I am a 33yo mum to 2 children who are 8 and 11. My husband and I had our 12 wk scan which showed a nuchal fold of 3.5mm, along with my blood work, this gave us a 1 in 2 chance of carrying a baby with DS. The following week we had another scan which showed the nuchal had increased to 4.5mm and there was fluid under the baby’s skin and around the chest cavity. We were told to expect a miscarriage. 2 days later we had a CVS and received the results on Monday that our little girl has DS. We were ok with the initial thought of having a child with Down Syndrome but are now terrified with the fluid that is accumulating. We are getting another scan tomorrow to see how she is going. I have been scrolling so many forums in the past 2 wks and yours has been so helpful, thank you , Joelle
You see, when I posted this I had never felt so alone in my life. Ever.
I felt as though no one had ever faced a diagnosis of Down syndrome in their pregnancy before, let alone the additional diagnosis of hydrops (fluid accumulation in several areas). I felt let down by my medical professionals who couldn’t support me. I felt such a disconnection from anyone I knew that was pregnant without any of these complications. I just felt miserably and utterly isolated and alone.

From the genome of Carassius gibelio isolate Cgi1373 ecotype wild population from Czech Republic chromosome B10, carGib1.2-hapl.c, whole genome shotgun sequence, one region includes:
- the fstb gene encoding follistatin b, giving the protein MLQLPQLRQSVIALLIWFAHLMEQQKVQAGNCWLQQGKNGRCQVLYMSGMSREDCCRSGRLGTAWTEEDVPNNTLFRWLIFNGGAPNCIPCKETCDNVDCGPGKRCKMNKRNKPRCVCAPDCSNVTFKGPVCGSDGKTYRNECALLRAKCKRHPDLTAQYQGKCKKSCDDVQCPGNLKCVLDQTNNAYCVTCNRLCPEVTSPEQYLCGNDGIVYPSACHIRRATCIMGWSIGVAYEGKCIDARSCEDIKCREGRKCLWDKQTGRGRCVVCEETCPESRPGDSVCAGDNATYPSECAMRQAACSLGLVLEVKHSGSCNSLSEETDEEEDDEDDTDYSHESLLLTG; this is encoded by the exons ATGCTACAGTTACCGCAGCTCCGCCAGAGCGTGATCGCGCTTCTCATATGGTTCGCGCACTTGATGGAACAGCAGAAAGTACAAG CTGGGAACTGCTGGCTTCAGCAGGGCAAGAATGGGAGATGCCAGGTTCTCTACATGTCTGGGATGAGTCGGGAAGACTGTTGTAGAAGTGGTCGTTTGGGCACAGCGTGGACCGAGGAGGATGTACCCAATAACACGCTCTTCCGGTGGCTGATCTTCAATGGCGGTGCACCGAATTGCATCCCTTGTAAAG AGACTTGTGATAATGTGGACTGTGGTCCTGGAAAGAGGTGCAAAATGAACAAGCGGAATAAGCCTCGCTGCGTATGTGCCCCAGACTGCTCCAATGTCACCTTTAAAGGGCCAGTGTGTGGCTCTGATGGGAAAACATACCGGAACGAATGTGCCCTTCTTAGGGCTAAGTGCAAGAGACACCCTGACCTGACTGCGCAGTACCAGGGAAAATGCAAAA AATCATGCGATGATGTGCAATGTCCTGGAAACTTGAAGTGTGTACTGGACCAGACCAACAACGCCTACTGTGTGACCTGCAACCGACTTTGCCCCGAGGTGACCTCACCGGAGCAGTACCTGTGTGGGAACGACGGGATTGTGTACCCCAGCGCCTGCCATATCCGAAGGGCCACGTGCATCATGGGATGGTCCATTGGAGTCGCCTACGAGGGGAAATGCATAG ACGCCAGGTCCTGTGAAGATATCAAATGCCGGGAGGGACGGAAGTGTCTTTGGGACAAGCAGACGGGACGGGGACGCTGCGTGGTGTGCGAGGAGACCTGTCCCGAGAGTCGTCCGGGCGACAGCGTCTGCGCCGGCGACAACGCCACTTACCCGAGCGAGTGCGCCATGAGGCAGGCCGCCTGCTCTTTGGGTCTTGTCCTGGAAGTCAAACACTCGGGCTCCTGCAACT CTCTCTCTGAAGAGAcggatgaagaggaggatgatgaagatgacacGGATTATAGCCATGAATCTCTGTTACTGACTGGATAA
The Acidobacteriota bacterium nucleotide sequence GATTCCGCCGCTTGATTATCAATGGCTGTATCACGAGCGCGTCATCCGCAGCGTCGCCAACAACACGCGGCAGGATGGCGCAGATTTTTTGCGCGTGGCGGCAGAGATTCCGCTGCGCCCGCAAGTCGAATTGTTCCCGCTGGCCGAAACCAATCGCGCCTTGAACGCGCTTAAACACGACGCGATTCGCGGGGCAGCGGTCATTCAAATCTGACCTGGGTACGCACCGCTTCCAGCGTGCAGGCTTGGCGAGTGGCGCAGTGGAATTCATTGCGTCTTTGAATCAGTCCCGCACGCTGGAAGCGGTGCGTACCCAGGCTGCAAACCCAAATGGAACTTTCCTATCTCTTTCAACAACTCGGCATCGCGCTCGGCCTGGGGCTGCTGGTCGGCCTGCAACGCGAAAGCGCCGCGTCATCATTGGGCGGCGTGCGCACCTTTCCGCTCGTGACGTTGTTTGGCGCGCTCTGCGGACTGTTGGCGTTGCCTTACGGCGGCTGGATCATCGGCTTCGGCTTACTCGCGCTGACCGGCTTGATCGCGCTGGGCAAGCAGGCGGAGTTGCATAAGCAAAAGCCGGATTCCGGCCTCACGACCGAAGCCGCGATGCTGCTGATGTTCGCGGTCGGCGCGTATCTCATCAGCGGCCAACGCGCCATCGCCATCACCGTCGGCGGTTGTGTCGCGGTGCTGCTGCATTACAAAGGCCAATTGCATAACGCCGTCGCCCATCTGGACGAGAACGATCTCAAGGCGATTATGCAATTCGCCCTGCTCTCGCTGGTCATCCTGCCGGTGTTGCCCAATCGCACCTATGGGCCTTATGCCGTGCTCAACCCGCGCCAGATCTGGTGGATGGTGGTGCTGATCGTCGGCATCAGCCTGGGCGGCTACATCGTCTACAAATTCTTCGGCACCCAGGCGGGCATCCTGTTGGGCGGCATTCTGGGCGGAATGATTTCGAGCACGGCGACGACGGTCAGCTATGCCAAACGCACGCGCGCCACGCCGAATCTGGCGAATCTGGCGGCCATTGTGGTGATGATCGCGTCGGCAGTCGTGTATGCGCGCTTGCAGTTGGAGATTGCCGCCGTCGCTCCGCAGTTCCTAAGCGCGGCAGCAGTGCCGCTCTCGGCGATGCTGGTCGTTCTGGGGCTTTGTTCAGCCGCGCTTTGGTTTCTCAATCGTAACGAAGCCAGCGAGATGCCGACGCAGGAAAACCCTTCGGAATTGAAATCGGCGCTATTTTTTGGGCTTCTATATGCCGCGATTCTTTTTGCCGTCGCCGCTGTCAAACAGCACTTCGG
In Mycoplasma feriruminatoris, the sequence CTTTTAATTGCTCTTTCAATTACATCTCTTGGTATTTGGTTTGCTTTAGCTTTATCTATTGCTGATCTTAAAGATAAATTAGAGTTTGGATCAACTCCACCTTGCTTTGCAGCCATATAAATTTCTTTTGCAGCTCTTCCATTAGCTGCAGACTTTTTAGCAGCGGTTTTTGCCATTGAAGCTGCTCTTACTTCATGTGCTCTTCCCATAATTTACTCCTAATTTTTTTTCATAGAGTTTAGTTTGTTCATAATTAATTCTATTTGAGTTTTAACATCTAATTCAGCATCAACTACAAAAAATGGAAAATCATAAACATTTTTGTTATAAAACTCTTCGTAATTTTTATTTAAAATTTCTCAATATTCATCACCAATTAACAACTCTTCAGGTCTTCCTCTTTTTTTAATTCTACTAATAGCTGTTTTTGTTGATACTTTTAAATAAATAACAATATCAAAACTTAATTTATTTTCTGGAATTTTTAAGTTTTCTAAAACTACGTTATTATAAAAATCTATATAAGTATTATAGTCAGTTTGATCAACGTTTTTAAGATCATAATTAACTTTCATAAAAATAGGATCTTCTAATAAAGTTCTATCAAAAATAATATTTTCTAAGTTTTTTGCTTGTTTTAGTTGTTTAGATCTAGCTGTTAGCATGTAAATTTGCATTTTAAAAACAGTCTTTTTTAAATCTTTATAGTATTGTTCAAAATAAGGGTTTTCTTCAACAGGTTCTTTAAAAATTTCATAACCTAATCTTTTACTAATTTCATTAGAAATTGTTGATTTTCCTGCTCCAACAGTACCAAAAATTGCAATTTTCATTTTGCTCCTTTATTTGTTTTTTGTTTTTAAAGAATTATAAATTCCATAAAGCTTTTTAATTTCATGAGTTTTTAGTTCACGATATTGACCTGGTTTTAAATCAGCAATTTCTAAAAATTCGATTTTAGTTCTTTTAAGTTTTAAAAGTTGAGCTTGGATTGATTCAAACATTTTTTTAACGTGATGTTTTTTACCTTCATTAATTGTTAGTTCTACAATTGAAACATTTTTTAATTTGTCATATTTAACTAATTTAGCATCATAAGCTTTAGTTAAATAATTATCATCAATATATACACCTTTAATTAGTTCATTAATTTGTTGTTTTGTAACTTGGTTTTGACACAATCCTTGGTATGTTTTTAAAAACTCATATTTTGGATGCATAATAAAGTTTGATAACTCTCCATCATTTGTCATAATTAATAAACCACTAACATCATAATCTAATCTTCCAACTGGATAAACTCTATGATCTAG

After I posted I sat and waited, and waited, until we had our first response.
When someone responded it was like a door had opened into a whole new world. A world of support, connections, resources, love, hope and joy! Finally I had found others who had walked this journey ahead of me and some were also walking right alongside of me. I was not alone.
From there our life has been somewhat indescribable…. from that first point of contact, Josee has connected us to hundreds, if not thousands of people, right across the globe. We travelled the journey of pregnancy with women who weren’t even in the same country as us, but it didn’t matter, as they understood what we were going through. It made the journey less scary knowing that someone out there could say the words ‘me too’.
Today we run a page called Josee’s Journey; portraying our ordinary everyday life with our ‘extra’-ordinary girl (extra referring to her extra chromosome). Just over two weeks ago we travelled to the United States of America to meet some of these women I had connected with online when I was pregnant. What do you say to someone who you have known so intimately, supported you unconditionally for three years but have actually never met? Well you start with a hug, a big hug, a cry, a smile, a laugh, another cry and a huge thank you. It was amazing to be able to thank those who had helped me and as much as I can I now pay it forward to help others.
Walk on, walk on, with Hope in your heart, and you’ll never walk alone.
Joelle is a mum to three active kids, 14, 11 and 2.5, as well as a wife and, in her spare time, a teacher. They live in the bush, yet not far from the beach, and enjoy spending time together as a family. Joelle runs Josee’s page ‘Josee’s Journey’ to showcase the ‘ordinariness’ of their life living with a child who has Trisomy 21, as well as connecting families in the T21 community. You can also find them on Instagram.
Joelle’s post ‘No Prenatal Diagnosis can Predict This Kind of Happiness‘ appeared on Mummalove in October last year.